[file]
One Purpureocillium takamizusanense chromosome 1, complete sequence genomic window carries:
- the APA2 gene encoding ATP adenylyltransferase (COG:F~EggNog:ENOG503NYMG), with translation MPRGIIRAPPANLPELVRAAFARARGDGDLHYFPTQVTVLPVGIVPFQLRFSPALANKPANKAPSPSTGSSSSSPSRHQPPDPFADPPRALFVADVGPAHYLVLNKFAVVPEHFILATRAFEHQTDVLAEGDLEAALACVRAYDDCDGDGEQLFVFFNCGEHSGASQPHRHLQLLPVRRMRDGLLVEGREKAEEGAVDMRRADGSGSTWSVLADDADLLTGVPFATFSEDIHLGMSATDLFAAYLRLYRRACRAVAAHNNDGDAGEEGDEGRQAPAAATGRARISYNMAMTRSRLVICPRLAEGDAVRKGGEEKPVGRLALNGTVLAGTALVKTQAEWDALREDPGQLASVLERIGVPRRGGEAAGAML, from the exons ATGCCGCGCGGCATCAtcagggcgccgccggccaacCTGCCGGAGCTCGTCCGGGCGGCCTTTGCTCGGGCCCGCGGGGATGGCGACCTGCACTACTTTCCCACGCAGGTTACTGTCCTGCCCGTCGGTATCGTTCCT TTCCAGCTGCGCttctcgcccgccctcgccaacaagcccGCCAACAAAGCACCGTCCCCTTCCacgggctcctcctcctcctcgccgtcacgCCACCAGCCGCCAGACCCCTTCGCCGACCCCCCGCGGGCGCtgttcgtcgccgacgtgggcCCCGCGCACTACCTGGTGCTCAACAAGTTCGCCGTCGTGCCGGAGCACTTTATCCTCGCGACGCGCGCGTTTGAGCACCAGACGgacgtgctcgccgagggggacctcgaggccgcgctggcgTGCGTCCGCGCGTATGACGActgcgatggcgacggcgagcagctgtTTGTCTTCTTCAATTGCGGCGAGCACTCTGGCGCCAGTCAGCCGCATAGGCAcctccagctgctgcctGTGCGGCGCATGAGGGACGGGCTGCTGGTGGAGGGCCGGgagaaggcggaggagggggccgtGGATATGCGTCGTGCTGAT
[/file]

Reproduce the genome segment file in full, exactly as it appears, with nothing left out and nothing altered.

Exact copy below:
One Purpureocillium takamizusanense chromosome 1, complete sequence genomic window carries:
- the APA2 gene encoding ATP adenylyltransferase (COG:F~EggNog:ENOG503NYMG), with translation MPRGIIRAPPANLPELVRAAFARARGDGDLHYFPTQVTVLPVGIVPFQLRFSPALANKPANKAPSPSTGSSSSSPSRHQPPDPFADPPRALFVADVGPAHYLVLNKFAVVPEHFILATRAFEHQTDVLAEGDLEAALACVRAYDDCDGDGEQLFVFFNCGEHSGASQPHRHLQLLPVRRMRDGLLVEGREKAEEGAVDMRRADGSGSTWSVLADDADLLTGVPFATFSEDIHLGMSATDLFAAYLRLYRRACRAVAAHNNDGDAGEEGDEGRQAPAAATGRARISYNMAMTRSRLVICPRLAEGDAVRKGGEEKPVGRLALNGTVLAGTALVKTQAEWDALREDPGQLASVLERIGVPRRGGEAAGAML, from the exons ATGCCGCGCGGCATCAtcagggcgccgccggccaacCTGCCGGAGCTCGTCCGGGCGGCCTTTGCTCGGGCCCGCGGGGATGGCGACCTGCACTACTTTCCCACGCAGGTTACTGTCCTGCCCGTCGGTATCGTTCCT TTCCAGCTGCGCttctcgcccgccctcgccaacaagcccGCCAACAAAGCACCGTCCCCTTCCacgggctcctcctcctcctcgccgtcacgCCACCAGCCGCCAGACCCCTTCGCCGACCCCCCGCGGGCGCtgttcgtcgccgacgtgggcCCCGCGCACTACCTGGTGCTCAACAAGTTCGCCGTCGTGCCGGAGCACTTTATCCTCGCGACGCGCGCGTTTGAGCACCAGACGgacgtgctcgccgagggggacctcgaggccgcgctggcgTGCGTCCGCGCGTATGACGActgcgatggcgacggcgagcagctgtTTGTCTTCTTCAATTGCGGCGAGCACTCTGGCGCCAGTCAGCCGCATAGGCAcctccagctgctgcctGTGCGGCGCATGAGGGACGGGCTGCTGGTGGAGGGCCGGgagaaggcggaggagggggccgtGGATATGCGTCGTGCTGAT